What effect would an interest rate hike have on U.S. wallets?

If and when the Federal Reserve Bank raises interest rates, which is widely expected, it would be the first such hike since the 2008 financial crisis. Raised rates will impact the cost of home mortgages and there will be consequences for corporations too. Eric Platt from the Financial Times joins Hari Sreenivasan.

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    If and when the Federal Reserve Bank raises interest rates, as it is widely expected to do possibly this week, it would be the Fed's first rate hike since before the 2008 financial crisis.

    The cost of your home mortgage and borrowing money for just about anything will likely go up. There will be deep consequences for corporations, too.

    Financial Times reporter Eric Platt joins me now for some insight. So, how did companies take advantage of these near-zero percent interest rates, cheap money over the past six, seven, eight years?


    So, over the past three years, we've seen more than a trillion dollars of issuance each year. And it's accelerated each year as they try to take advantage of cheap borrowing costs.

    They've used that money to fund buybacks and also to purchase other companies in what's been a record wave of mergers and acquisitions.


    So, this is how they are able to give some of those stock dividends or — to investors?


    Exactly. Instead of using cash that they have, they can, you know, tap debt markets nearly unlimitedly. We've seen Apple doing it.

    They have cash overseas that they'd rather not take a tax hit on. So, instead they issue bonds here to pay back dividends to shareholders or buy back shares.


    So Apple's a big, successful company. I get that. But what happens when the rates start to creep up little by little and the cost of borrowing gets more expensive?


    So the companies you would be looking at would be anything that's speculative grade, particularly in the energy sector, which has been hit by this drop in commodity prices.

    It also is to companies like American Apparel, which is struggling under a debt load, companies like Sears and JCPenney, which have struggled with the rise of Amazon.

    So, anyone that's borrowed heavily over the past few years to finance their operations or haven't been able to turn around their operations would be under threat.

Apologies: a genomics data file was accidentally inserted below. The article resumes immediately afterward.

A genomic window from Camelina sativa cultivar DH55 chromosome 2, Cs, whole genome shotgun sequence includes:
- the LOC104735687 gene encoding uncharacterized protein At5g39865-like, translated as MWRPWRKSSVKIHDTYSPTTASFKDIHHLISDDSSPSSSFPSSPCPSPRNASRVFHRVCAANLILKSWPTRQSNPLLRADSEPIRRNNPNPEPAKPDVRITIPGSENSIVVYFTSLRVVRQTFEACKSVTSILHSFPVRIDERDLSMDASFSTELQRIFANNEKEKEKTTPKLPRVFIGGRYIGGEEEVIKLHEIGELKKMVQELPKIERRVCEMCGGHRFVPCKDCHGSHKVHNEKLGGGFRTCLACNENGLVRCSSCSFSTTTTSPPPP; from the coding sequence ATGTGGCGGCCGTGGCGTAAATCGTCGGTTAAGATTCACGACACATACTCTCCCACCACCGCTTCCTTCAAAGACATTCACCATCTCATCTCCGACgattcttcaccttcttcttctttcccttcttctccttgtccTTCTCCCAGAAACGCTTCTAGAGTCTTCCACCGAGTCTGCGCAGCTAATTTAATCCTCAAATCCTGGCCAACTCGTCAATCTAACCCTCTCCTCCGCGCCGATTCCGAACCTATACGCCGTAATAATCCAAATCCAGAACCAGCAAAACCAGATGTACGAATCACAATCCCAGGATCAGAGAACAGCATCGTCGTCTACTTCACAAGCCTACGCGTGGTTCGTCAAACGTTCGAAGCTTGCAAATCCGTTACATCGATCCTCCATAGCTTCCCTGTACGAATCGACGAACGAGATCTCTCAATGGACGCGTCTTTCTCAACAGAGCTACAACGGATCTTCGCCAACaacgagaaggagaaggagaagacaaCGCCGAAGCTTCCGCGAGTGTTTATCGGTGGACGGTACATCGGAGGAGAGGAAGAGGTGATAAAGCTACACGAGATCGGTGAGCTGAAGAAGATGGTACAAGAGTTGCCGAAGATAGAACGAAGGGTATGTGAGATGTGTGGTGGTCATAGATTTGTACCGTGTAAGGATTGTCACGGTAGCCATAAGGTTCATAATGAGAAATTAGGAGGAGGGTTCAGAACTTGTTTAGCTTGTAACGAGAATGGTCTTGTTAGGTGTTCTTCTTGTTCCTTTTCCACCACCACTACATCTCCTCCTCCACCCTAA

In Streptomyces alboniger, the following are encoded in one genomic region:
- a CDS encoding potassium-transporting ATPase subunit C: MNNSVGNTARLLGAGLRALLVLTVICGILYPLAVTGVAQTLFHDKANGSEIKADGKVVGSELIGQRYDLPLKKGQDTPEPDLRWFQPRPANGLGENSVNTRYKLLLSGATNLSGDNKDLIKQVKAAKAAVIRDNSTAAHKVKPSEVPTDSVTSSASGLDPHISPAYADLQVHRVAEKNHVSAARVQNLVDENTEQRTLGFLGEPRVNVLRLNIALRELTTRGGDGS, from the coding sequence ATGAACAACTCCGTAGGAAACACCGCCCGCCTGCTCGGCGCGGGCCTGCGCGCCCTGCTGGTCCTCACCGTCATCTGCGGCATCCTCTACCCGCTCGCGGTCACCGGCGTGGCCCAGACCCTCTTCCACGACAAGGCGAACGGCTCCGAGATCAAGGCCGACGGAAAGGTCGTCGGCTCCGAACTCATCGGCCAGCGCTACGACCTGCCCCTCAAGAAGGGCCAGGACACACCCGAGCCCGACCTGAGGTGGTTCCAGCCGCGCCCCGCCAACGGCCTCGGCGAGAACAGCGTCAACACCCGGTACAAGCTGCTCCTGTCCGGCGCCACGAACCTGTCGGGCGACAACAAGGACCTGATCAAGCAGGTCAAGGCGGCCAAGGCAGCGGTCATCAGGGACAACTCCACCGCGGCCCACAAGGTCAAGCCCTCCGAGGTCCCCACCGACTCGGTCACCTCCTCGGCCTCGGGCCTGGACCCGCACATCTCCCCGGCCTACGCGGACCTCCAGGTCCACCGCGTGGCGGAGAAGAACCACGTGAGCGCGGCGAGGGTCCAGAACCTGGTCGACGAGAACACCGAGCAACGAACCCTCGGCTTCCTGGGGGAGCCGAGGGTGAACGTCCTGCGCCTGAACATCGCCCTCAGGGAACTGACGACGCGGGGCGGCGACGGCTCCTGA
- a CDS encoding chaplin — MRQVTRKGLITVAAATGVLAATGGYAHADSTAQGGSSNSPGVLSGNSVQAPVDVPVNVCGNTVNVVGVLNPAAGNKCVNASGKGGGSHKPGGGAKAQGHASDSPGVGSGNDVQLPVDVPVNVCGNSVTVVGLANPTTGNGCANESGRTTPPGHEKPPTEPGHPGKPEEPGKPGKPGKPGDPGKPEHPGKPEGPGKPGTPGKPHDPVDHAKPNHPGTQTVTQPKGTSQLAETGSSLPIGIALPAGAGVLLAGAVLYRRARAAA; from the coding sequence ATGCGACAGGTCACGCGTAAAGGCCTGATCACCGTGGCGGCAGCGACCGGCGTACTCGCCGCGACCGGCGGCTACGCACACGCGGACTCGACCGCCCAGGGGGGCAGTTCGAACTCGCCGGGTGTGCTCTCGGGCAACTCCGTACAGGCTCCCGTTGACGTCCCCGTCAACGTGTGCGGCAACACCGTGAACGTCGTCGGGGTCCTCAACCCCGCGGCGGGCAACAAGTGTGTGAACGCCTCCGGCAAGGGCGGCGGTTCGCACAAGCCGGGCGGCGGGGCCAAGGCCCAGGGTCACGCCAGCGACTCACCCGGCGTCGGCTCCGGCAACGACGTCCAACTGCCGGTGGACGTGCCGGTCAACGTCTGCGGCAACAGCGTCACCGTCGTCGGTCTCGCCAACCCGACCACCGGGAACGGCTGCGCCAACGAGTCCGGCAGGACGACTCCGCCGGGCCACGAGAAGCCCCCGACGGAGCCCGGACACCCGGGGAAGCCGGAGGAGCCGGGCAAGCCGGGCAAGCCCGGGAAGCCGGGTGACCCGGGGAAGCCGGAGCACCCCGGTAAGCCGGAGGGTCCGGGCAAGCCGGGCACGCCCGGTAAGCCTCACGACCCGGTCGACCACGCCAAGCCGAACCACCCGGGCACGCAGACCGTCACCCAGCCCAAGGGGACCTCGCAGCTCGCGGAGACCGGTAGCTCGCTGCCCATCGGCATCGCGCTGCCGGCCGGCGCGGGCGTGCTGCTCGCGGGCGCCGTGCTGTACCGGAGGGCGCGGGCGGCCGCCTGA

So those companies, we could actually see them start to default on some their loans because it's not so cheap any more?


    Well, that won't be the main concern. It would be if energy prices continue to stay down here. However, the issue is if they were able to finance their operations over the past few years with debt issuance, and now they come to the market in 2016 or 2017 and investors aren't interested.

    They might not be interested in paying six percent or seven percent interest rates if they can get access at all.


    And so what happens on a consumer front? What's the ripple effect if there is this contraction in liquidity for companies?


    So that's what the Federal Reserve has been looking at. They have been hoping that robust jobs growth would take away any kind of default you would see.

    And so if these companies do fail, they would hope these jobs will be made up elsewhere. They could go into the health-care sector, education, which has been adding jobs at a very fast clip.

    That said, their concern is if consumer confidence dips a little bit. If you see big companies go under. Which in the energy sector, if suddenly consumers don't want to– they spend a little bit less, so they pull out money from the stock market.


    So what are the odds then going into this week? The Fed could raise the rates as soon as this week — who says what? Who is betting on now versus December?


    So, economists on Wall Street bet now. They say the Federal Reserve wants to get ahead of any potential crisis in the future. So if in 2017, suddenly we see economics growth slow, you know, they could lower rates to kind of spur borrowing costs.

    But traders don't think they will. Traders say they are worried that with the ripple effects of China and financial market gyrations over the past few weeks that the Fed doesn't want to add to that volatility. And so they may wait until December.


    All right, Eric Platt of the Financial Times. Thanks so much for joining us.


    Thanks for having me.

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